I moved out to the capital of Canada after high school to attend the University of Ottawa, and my (almost) three years here have been incredible. It’s taken some time to get out of the university bubble and explore the city, but after moving around the different neighborhoods I’ve found some pretty cool spots.
When to go:
Ottawa is at it’s best in the dead of winter or the middle of summer. With extreme temperatures on either end, Ottawa has a lot to offer on both seasons.
If visiting in the winter, dress warmly and always check for extreme weather warnings. Some of the most beautiful things to see in Ottawa are in the winter, and no other city quite captures the magic of Canadian winters.
In the summer, Ottawa thrives in a different way, with food markets, outdoor activities, and easy, walkable days.
Buses: Ottawa has a large network of buses that can get you anywhere around the city, including across the bridge to Gatineau, Quebec, at no extra cost. Buses run regularly, but are less reliable under extreme weather conditions.
Taxis: Taxis are easy to find in the downtown core, but leave lots of time if you need to call one from farther away. The two main companies, Blueline Taxi and Capital Taxi, are owned by the same people and provide sub-par service. All taxis in Ottawa accept debit and credit, which is a nice option.
What to do:
Skate the canal. There’s nothing more Canadian than strapping on your skates and spending an afternoon on the world’s largest ice rink. Open for most of the winter, the Rideau canal is great way to enjoy the Ottawa cold. With rest stops along the way offering beavertails and other snacks, you can skate around for fun or skate from one end to the other. You may even meet some locals on their morning commutes to work!
Visit Parliament and sit through Question Period. Visiting parliament is must when visiting Ottawa. Take an official tour or wander up to the Peace Tower for an amazing view of the city. If you want to see parliament in action, sit in the gallery and observe question period for some insight into real-life Canadian politics.
Spend the day in the Byward Market. The Byward Market is one of Ottawa’s biggest tourist attractions, and is a great place to grab a coffee, eat a great meal, or do some shopping. On nice days the area is filled with stalls selling everything from fresh fruit to handicrafts, and even when the stalls close up there’s an endless supply of restaurants and bars to keep you busy.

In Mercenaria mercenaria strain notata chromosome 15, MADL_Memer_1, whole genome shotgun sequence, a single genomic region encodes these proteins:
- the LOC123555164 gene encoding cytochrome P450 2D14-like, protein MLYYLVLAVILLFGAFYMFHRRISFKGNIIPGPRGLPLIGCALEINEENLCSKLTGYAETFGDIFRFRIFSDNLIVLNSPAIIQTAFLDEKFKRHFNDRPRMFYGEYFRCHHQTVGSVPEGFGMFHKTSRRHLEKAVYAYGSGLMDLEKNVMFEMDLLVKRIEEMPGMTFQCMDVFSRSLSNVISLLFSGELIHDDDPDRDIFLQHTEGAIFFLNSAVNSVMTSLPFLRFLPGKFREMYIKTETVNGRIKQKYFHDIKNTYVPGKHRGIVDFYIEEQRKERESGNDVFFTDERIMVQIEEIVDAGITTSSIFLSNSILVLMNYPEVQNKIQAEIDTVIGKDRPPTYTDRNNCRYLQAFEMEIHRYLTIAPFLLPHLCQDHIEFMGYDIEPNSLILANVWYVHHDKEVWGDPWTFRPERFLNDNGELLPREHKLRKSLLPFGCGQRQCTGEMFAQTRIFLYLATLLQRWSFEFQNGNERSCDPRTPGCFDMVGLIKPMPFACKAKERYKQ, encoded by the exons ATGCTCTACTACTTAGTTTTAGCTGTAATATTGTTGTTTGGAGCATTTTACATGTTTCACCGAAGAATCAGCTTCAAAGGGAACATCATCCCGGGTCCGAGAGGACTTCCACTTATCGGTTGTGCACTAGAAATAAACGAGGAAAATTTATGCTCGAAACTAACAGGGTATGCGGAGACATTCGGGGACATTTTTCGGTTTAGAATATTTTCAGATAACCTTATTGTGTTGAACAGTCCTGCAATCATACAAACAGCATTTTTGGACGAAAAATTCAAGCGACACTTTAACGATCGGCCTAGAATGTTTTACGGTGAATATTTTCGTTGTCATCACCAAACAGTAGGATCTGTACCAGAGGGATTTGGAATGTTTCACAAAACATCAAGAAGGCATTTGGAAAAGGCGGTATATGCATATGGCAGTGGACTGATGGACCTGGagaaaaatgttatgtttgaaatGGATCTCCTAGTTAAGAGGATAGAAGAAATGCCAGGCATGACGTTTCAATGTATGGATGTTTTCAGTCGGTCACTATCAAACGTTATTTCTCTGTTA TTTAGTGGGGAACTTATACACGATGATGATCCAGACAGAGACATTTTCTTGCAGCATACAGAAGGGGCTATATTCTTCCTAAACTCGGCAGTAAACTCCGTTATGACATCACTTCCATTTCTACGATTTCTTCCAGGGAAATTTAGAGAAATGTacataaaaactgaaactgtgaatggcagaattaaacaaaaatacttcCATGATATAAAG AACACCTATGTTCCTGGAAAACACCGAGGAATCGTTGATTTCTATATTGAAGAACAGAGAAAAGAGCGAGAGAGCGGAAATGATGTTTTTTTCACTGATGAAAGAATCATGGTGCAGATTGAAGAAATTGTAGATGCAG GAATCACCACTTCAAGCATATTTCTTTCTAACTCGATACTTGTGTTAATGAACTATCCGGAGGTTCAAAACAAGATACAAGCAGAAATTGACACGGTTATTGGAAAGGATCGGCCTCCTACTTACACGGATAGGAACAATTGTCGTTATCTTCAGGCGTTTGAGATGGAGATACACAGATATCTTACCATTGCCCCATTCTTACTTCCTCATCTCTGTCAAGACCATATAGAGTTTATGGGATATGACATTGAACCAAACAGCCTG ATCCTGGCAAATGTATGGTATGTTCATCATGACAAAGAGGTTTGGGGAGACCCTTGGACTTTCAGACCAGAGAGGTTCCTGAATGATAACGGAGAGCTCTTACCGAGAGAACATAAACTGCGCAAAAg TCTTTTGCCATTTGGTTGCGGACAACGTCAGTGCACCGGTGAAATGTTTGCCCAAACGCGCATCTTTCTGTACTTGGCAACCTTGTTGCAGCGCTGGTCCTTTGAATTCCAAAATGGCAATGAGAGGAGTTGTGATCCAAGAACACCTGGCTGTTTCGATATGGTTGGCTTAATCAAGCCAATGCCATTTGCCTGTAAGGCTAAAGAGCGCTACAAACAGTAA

Where to eat & drink:
Ottawa has an endless supply of restaurants and bars, but these are my personal favourites:
Sconewitch: This is without question the best scone you’ll ever have in your life. I always thought scones were dry and hard, but one trip to Sconewitch and I can’t get enough. Their special sconewitches make sandwiches out of freshly baked scones with delicious ingredients like goat cheese, pesto, and spinach.
El Camino: This is a cool spot for a night out. Head down early and put your name down for a table, or grab some tacos from the takeout window and enjoy right away. If you do decide to wait, you’ll enjoy a selection of cocktails and beer, including the spicy El Fuego, and a delicious menu with some of the best Mexican food in town.
The Manx: A block away from El Camino, The Manx is a basement bar with a delicious menu and a great selection of drinks. Head over with some friends or even stop in for a late lunch. For a real treat, go for brunch on Sunday mornings and try their banana bread french toast.
Zak’s Diner: Zak’s is an Ottawa classic, located in the heart of the Byward Market. Open 24-hours, Zak’s customers vary from families out for lunch to partiers recovering from a big night out. This last point is up for debate, but Zak’s serves my personal favourite poutine in town.
Flapjack’s Pancake Shack: Flapjack’s is a spot I’ve discovered more recently, and I can’t get enough. Located in the Glebe, Flapjack’s is a food truck hidden just off Bank St that serves classic Canadian pancakes in all different forms, including bacon fried in pancake batter and “panwiches”.